When questioned about Alijan, locals say they have not seen him since the Taliban fled in the fall. They say they should not be targeted just because a Taliban member used to visit his hometown.

"When the Taliban were in power, they went into every village, into every mosque, into every house. Who could say no to armed men? Who could tell him not to come?" asked shopkeeper Mohammed Hassan. "But we are surprised that these men were arrested--the world has developed so much, but the American information is so poor that they would arrest three wood haulers, a butcher and a wood seller."

Wardak and Abdullah, the commander, say they have been told that the five men probably will be released by the end of the week.

Col. Roger King, a spokesman at Bagram air base near Kabul, said a number of Afghans whom the Americans detain are released after preliminary questioning. When such releases occur, the military attempts to make amends.

"When we have released people, they get an explanation and a little something for their trouble; clothing, food--humanitarian meals that meet cultural norms," he said.

Food and clothing aside, it is unlikely that the episode will be quickly forgotten in Gardez.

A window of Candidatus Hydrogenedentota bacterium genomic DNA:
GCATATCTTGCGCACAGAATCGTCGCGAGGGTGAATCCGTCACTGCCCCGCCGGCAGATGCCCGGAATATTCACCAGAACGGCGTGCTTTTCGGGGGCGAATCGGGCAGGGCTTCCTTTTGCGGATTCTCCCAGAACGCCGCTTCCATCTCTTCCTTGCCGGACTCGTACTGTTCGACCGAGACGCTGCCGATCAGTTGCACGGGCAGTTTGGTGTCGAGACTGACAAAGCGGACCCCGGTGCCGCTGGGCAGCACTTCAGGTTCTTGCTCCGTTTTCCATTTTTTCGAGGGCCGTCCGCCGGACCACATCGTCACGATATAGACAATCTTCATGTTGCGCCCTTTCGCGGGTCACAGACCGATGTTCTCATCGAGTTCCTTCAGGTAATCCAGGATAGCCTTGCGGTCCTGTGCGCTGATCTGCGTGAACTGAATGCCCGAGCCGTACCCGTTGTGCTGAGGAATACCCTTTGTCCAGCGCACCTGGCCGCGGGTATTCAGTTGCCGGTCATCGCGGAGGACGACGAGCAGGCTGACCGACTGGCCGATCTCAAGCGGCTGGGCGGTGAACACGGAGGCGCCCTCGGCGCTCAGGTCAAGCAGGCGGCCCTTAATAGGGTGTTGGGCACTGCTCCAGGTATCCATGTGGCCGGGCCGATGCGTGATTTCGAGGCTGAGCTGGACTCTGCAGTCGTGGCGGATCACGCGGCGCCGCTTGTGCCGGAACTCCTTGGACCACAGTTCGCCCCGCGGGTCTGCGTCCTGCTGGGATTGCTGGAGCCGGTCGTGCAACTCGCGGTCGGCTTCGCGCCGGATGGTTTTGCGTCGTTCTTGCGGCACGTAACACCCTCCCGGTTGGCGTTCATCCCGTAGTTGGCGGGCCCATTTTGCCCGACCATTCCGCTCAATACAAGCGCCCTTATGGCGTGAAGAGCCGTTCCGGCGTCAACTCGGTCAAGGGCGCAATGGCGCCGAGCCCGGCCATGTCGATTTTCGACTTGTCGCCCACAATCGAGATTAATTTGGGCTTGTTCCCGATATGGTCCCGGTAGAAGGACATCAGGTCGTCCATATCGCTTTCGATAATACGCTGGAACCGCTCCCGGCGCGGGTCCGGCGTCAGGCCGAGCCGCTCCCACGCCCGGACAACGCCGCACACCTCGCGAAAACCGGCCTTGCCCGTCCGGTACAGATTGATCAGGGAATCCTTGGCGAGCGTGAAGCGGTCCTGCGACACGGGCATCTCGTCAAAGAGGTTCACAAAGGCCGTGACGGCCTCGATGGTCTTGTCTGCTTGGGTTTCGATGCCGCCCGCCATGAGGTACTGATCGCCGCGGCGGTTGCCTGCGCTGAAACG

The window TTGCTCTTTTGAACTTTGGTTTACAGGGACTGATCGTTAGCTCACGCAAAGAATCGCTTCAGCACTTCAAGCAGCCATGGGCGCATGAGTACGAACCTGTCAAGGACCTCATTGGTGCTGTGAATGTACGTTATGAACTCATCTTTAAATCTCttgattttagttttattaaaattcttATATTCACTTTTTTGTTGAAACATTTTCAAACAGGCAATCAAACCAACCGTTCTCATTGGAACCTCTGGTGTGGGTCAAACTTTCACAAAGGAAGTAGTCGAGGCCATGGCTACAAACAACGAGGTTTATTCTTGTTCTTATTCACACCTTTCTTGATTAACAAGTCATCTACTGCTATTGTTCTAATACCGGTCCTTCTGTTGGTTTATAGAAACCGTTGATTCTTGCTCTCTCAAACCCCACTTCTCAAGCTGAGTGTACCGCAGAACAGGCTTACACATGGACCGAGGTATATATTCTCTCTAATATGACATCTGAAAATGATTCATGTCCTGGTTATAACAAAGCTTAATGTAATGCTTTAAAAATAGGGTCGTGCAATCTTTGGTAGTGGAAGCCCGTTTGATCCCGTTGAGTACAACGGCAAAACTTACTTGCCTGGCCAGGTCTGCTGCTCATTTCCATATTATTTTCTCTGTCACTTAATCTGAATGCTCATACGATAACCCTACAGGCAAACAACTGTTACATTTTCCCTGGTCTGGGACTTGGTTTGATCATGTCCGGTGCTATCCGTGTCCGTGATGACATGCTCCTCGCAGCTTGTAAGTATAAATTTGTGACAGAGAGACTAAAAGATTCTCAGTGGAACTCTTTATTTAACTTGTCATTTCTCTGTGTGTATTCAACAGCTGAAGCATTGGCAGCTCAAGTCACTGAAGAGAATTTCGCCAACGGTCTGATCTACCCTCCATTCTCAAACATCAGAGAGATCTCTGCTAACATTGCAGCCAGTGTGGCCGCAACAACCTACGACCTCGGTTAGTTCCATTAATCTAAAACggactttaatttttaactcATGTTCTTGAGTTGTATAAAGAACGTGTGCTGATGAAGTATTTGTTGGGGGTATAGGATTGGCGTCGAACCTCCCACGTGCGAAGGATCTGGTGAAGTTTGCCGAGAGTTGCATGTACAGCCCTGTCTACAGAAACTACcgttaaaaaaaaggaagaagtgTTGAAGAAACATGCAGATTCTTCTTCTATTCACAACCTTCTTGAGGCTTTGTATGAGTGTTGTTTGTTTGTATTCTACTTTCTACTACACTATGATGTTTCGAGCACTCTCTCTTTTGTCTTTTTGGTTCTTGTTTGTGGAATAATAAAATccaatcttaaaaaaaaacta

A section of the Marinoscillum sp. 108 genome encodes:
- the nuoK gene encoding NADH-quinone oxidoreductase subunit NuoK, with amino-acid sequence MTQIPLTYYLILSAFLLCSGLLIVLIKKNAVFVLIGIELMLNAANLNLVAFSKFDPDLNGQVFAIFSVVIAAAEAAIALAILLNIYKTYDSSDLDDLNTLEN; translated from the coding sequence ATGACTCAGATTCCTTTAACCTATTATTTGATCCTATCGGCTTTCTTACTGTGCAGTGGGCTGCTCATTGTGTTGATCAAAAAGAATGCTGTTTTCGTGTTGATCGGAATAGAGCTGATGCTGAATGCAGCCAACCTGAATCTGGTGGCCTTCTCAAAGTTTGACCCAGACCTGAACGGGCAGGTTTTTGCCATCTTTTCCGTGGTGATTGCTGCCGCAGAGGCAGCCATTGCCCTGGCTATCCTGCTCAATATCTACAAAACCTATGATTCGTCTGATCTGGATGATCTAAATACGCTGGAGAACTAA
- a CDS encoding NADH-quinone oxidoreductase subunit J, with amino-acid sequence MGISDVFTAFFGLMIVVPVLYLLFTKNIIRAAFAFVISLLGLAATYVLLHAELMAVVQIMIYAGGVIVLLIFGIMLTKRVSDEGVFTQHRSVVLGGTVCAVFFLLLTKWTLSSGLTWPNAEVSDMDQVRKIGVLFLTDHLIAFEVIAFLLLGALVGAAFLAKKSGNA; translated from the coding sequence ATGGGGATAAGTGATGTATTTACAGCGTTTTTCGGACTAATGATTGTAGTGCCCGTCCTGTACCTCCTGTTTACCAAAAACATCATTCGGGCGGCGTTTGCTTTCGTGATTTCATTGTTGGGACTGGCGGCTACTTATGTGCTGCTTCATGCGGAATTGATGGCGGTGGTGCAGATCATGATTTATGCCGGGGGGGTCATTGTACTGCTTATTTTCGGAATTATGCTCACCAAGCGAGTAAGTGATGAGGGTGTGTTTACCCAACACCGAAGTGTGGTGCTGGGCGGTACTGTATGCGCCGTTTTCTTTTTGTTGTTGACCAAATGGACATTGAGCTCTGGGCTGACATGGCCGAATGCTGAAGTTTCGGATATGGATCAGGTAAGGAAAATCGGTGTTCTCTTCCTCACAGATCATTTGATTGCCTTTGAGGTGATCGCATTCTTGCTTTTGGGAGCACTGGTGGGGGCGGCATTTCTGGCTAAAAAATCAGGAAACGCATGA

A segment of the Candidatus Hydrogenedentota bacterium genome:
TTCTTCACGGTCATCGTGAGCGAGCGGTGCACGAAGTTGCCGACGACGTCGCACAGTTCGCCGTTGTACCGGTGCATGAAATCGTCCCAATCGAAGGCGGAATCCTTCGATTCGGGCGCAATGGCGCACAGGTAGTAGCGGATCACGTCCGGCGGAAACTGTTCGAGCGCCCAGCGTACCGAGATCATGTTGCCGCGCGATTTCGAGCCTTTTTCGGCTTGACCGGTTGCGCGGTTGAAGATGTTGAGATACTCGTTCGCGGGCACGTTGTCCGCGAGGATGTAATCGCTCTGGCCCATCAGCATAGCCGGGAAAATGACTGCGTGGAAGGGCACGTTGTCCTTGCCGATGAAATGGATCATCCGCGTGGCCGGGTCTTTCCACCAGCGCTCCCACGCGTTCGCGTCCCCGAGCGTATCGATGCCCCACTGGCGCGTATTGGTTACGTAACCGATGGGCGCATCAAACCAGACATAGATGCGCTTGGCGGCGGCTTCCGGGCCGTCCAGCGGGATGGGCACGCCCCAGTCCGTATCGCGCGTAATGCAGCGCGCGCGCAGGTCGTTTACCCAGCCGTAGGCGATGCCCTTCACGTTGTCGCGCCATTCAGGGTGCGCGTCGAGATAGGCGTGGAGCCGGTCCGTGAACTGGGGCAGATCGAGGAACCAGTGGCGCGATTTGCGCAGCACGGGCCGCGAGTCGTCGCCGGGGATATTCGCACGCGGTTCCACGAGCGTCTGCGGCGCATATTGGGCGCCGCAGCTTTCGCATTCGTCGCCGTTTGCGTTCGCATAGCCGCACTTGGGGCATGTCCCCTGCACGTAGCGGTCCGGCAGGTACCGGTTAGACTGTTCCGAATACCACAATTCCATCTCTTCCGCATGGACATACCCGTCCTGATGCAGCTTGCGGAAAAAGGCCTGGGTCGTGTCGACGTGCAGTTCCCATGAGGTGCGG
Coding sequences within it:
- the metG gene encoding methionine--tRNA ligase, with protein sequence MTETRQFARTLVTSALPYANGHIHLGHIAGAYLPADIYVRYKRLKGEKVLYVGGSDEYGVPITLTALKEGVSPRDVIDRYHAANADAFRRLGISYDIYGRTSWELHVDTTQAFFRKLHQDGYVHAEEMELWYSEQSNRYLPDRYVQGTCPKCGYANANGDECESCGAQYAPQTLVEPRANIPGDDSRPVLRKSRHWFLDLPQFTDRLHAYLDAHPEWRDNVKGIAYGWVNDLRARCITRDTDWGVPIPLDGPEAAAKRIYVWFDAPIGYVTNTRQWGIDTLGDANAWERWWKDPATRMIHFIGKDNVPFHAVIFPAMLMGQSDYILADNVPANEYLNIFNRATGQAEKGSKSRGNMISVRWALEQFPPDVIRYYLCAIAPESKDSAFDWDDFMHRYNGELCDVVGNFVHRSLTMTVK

"There have never been any Taliban in that village," said Khalid Ahmed, 22, who repairs radios at a small shop in Gardez. "They arrested some innocent people, they've taken innocent porters and packers."

For Wardak, who came to love America during his years in California, the episode was frustrating.

"The Russians did this same kind of thing," he said. "They disturbed people in their homes; people didn't know what was happening to them. They arrested them. And if the Americans are not careful, they will look like the Russians.

"The main reason I came to work here is to make sure this kind of thing doesn't happen," he added, "to make sure that the things that happened with the Russians don't happen with the United States."

Copyright 2002 Los Angeles Times